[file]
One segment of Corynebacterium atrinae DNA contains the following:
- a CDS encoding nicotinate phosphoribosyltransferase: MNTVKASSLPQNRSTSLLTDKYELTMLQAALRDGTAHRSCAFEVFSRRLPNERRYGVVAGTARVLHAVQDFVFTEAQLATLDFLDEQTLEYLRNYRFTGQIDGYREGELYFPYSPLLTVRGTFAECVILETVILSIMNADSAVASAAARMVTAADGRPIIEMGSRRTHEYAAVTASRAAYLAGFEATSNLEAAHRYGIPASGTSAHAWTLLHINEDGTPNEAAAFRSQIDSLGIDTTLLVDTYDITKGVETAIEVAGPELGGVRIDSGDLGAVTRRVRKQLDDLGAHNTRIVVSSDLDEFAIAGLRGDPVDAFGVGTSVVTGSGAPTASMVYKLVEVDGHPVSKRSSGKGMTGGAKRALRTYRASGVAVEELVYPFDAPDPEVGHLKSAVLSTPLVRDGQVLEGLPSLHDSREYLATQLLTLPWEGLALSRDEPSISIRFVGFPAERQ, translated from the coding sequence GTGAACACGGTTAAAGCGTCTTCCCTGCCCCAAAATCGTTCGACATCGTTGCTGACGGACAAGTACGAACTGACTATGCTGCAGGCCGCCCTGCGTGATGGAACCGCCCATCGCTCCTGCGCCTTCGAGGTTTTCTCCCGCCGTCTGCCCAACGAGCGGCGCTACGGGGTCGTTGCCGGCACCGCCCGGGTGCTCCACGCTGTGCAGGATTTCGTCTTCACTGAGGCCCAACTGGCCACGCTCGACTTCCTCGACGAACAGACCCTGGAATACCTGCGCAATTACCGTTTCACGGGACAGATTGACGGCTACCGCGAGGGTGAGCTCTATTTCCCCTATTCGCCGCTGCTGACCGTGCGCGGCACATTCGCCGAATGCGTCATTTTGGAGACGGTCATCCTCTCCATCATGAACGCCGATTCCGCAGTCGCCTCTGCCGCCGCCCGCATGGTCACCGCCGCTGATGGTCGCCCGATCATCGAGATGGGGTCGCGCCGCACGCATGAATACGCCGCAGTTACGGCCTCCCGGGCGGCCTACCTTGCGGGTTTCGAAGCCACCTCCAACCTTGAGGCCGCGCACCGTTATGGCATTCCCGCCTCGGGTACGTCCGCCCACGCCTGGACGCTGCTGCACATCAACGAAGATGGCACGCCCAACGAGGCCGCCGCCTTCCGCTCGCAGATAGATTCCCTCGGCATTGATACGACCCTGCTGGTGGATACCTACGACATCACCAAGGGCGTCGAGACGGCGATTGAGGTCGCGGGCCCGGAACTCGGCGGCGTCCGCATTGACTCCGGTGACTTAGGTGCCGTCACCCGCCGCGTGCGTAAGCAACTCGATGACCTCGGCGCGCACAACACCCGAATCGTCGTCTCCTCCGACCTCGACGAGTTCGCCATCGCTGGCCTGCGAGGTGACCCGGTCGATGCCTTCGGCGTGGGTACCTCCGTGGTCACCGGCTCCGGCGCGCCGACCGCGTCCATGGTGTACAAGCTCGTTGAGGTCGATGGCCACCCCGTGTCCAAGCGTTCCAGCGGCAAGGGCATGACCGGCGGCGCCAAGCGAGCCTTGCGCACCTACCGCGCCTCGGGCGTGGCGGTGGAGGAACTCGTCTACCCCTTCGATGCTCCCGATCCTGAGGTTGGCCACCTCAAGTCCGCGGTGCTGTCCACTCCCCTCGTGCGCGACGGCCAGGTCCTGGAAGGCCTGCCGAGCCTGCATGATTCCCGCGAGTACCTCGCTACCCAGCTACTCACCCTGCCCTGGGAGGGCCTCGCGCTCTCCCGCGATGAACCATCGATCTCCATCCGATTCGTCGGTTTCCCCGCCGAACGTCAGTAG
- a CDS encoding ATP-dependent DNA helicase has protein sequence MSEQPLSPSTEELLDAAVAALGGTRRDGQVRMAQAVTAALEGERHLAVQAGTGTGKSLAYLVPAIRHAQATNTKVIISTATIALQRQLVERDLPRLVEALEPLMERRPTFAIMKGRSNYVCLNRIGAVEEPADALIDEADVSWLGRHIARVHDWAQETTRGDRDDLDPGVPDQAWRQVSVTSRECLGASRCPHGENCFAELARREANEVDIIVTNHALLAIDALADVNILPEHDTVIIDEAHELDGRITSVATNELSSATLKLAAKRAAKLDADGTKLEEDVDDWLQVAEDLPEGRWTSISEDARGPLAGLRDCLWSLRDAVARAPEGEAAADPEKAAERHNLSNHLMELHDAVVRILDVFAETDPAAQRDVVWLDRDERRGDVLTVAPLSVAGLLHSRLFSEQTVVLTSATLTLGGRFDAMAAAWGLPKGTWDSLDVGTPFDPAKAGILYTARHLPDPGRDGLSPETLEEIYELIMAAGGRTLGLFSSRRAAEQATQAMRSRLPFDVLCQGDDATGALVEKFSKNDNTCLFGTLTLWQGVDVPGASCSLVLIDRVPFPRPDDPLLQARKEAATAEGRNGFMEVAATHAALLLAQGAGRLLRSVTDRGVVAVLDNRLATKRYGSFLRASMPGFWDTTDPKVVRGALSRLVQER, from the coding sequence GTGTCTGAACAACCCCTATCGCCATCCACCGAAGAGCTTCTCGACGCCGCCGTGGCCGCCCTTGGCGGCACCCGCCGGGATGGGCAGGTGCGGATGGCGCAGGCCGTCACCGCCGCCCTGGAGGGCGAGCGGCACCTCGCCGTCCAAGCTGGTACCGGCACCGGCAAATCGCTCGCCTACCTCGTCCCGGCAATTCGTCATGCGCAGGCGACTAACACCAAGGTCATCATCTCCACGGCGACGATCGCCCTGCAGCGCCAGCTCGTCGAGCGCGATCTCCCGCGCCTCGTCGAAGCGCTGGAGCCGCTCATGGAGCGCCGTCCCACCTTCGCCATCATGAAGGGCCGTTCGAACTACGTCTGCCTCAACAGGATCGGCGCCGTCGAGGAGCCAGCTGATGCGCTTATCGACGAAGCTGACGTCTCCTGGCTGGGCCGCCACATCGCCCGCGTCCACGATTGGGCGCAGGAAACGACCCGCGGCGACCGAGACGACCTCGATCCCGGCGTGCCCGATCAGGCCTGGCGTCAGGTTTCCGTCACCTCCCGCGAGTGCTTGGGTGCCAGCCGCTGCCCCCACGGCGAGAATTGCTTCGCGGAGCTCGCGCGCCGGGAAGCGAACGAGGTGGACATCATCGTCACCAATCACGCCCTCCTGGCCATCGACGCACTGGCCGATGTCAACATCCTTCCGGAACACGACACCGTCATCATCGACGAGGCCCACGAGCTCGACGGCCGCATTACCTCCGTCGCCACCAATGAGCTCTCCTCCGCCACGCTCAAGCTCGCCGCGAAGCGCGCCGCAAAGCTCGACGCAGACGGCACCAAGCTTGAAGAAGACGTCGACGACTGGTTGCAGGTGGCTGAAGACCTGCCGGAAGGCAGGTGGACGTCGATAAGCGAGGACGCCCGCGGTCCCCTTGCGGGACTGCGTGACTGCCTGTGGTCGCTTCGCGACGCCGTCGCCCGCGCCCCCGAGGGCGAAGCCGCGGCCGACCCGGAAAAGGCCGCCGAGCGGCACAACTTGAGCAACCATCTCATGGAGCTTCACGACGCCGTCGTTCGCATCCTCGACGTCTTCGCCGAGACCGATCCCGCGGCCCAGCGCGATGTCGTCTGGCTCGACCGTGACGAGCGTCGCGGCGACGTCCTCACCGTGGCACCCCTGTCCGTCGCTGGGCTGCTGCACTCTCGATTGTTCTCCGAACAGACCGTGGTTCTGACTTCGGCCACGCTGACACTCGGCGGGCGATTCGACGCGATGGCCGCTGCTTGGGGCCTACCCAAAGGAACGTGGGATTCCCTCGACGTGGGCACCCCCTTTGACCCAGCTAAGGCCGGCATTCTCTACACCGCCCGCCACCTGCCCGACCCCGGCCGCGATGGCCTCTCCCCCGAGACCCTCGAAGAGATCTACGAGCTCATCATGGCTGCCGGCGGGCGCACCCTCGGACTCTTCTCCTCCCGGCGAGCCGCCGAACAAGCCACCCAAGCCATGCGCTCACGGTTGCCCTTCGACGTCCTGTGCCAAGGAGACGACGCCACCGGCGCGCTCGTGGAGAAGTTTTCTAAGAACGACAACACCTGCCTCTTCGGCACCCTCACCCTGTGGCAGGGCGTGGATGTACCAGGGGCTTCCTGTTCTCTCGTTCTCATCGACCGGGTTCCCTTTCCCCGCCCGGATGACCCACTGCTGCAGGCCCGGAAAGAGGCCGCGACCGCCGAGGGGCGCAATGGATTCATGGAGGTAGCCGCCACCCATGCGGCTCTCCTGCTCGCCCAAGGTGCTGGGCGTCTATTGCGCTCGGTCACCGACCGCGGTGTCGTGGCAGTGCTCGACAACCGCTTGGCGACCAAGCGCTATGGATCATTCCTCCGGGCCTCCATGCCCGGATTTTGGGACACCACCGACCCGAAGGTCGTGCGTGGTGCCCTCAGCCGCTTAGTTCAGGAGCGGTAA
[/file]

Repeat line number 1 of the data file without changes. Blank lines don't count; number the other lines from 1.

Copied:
One segment of Corynebacterium atrinae DNA contains the following: